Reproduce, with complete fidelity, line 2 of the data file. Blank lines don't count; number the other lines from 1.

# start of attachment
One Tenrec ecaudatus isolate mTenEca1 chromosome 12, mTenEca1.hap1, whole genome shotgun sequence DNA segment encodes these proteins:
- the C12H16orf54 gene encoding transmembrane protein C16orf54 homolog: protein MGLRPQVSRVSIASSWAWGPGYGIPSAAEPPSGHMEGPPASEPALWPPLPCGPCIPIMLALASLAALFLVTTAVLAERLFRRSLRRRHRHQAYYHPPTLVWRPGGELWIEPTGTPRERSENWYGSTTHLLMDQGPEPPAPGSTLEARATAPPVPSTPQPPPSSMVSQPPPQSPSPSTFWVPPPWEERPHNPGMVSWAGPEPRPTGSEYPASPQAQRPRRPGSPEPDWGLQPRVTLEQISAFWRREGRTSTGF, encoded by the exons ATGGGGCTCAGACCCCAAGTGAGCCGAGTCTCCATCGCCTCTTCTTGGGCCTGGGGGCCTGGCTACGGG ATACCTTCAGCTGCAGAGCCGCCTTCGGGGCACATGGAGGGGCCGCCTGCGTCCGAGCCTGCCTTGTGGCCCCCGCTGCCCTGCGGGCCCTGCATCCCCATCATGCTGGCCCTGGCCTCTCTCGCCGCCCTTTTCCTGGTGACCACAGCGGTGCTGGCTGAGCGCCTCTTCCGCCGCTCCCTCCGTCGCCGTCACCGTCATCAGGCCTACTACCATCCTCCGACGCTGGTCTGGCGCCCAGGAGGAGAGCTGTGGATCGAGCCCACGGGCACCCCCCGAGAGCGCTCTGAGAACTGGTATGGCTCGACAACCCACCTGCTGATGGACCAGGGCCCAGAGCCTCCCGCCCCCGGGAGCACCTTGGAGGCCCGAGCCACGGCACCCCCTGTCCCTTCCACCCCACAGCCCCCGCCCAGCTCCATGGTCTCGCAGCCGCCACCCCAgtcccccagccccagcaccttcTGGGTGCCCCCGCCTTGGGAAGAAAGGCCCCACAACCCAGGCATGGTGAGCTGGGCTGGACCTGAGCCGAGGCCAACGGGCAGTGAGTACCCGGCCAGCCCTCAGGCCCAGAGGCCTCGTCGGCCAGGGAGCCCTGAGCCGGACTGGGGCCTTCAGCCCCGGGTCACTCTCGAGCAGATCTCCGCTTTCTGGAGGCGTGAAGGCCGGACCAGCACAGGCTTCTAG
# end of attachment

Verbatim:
- the C12H16orf54 gene encoding transmembrane protein C16orf54 homolog: protein MGLRPQVSRVSIASSWAWGPGYGIPSAAEPPSGHMEGPPASEPALWPPLPCGPCIPIMLALASLAALFLVTTAVLAERLFRRSLRRRHRHQAYYHPPTLVWRPGGELWIEPTGTPRERSENWYGSTTHLLMDQGPEPPAPGSTLEARATAPPVPSTPQPPPSSMVSQPPPQSPSPSTFWVPPPWEERPHNPGMVSWAGPEPRPTGSEYPASPQAQRPRRPGSPEPDWGLQPRVTLEQISAFWRREGRTSTGF, encoded by the exons ATGGGGCTCAGACCCCAAGTGAGCCGAGTCTCCATCGCCTCTTCTTGGGCCTGGGGGCCTGGCTACGGG ATACCTTCAGCTGCAGAGCCGCCTTCGGGGCACATGGAGGGGCCGCCTGCGTCCGAGCCTGCCTTGTGGCCCCCGCTGCCCTGCGGGCCCTGCATCCCCATCATGCTGGCCCTGGCCTCTCTCGCCGCCCTTTTCCTGGTGACCACAGCGGTGCTGGCTGAGCGCCTCTTCCGCCGCTCCCTCCGTCGCCGTCACCGTCATCAGGCCTACTACCATCCTCCGACGCTGGTCTGGCGCCCAGGAGGAGAGCTGTGGATCGAGCCCACGGGCACCCCCCGAGAGCGCTCTGAGAACTGGTATGGCTCGACAACCCACCTGCTGATGGACCAGGGCCCAGAGCCTCCCGCCCCCGGGAGCACCTTGGAGGCCCGAGCCACGGCACCCCCTGTCCCTTCCACCCCACAGCCCCCGCCCAGCTCCATGGTCTCGCAGCCGCCACCCCAgtcccccagccccagcaccttcTGGGTGCCCCCGCCTTGGGAAGAAAGGCCCCACAACCCAGGCATGGTGAGCTGGGCTGGACCTGAGCCGAGGCCAACGGGCAGTGAGTACCCGGCCAGCCCTCAGGCCCAGAGGCCTCGTCGGCCAGGGAGCCCTGAGCCGGACTGGGGCCTTCAGCCCCGGGTCACTCTCGAGCAGATCTCCGCTTTCTGGAGGCGTGAAGGCCGGACCAGCACAGGCTTCTAG